An Alabama man was awarded $7.5 million in a lawsuit against Walmart after he tripped while buying a watermelon. Henry Walker had claimed his foot became trapped in a pallet beneath the watermelons as he reached for one of the fruits at a Phenix City store in June of 2015. Walker, 59 at the time, broke his hip. "You don't expect to go into a grocery store walking fine on your two feet and come out on a stretcher," lawyer Shaun O'Hara told AL.com.
A doctor has admitted groping a 16-year-old girl on a flight from Seattle to New Jersey earlier this year. Vijaykumar Krishnappa appeared before a federal magistrate in Newark on Wednesday. The 29-year-old Indian national will be sentenced to between 30 and 90 days in prison in January. Prosecutors say Krishnappa intentionally touched the girl near her groin as she slept on the United Airlines flight in July.
A Pennsylvania man accused of threatening to shoot striking teachers wrote on Facebook that "guns don't kill people, I kill people," authorities say. George Shallenberger also wrote "shoot them and start over" in a social media post about the teachers in the Ringgold School District. He was arrested on Thursday. Another post on his Facebook page, "Happiness is a warm gun," happens to be the name of a Beatles song. Teachers left the picket lines after the threats surfaced.
Muck Rack makes it simple to find people, tweets, or articles that mention any name, keyword, company, hashtag etc. We've compiled this guide to help you make the most of your search.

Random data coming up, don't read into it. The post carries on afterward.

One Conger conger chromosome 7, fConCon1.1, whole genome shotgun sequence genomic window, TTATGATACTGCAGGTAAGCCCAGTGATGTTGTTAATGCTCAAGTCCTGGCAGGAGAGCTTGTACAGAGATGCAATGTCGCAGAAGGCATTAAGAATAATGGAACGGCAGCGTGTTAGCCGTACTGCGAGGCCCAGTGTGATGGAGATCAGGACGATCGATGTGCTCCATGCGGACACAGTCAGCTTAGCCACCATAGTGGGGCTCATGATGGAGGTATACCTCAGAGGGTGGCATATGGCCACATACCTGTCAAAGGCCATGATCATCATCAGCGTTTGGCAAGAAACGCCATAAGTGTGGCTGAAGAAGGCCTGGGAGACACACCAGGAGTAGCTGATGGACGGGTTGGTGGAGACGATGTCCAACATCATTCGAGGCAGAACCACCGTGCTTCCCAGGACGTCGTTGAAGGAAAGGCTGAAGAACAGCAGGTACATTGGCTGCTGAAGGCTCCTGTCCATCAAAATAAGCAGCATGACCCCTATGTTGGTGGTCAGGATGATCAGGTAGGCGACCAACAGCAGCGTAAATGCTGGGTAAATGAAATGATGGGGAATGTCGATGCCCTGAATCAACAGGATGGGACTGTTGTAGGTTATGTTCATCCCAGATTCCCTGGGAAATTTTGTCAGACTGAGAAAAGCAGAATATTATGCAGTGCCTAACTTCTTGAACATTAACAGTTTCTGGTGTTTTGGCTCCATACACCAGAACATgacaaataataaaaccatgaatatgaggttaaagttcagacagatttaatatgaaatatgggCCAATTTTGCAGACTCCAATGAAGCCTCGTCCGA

Selecting a term
Start searching tweets, articles from media outlets, articles mentioned in tweets, journalists'
names, titles and bios with some suggested searches:
Companies or Topics (e.g. iPhone, Microsoft)
Phrases (e.g. "cloud computing") — use quotes to keep the terms together
Twitter handles (e.g. @username) — returns those who have mentioned or replied to
Names (e.g. "David Pogue")
Hashtags (e.g. #sxsw, #london2012)
Bio details (e.g. vegan, Olympics, father)
Muck Rack's Advanced Search allows for many boolean operators.
Find results that mention multiple specified terms, use AND or
+. For example, ensure each result contains both Elon Musk and Mark Zuckerberg by
searching Musk AND Zuckerberg or Musk + Zuckerberg.
Use the operators OR or , to broaden your search when you'd like either of
multiple terms to appear in results. (This is the default behavior of our search when no operators
are used). For example, results will contain either cake or cookie by searching cake OR cookie or cake,cookie
Use NOT or - to subtract results from your search. For
example, searching Disney will yield results about the Walt Disney Company as well as Walt Disney
World Resort. To exclude mentions of Disney World, search for Disney -World or Disney
When using one of these operators with a phrase, enclose it in quotation marks. For example, you can
find results about smartphones excluding Apple's iPhone 4S by searching smartphone -"iPhone
Exact case matching or punctuation
If you're searching for a brand name or keyword that relies on specific punctuation marks or capitalization, you can
find results that match your exact query by adding matchcase: before the keyword you're searching for, like matchcase:E*TRADE .
Use parentheses to separate multiple
boolean phrases. For example, to find journalists talking about having fun in Disney World or
Disneyland, search for ("disney world" OR disneyland) AND fun.
An asterisk can be used to search for any variation of a root word truncated by the asterisk. For example, searching for admin* will return results for administrator, administration, administer, administered, etc.
A near operator is an AND operator where you can control the distance between the words. You can vary the distance the near operation uses by adding a forward slash and number (between 0-99) such as strawberries NEAR/10 "whipped cream", which means the strawberries must exist within 10 words of "whipped cream".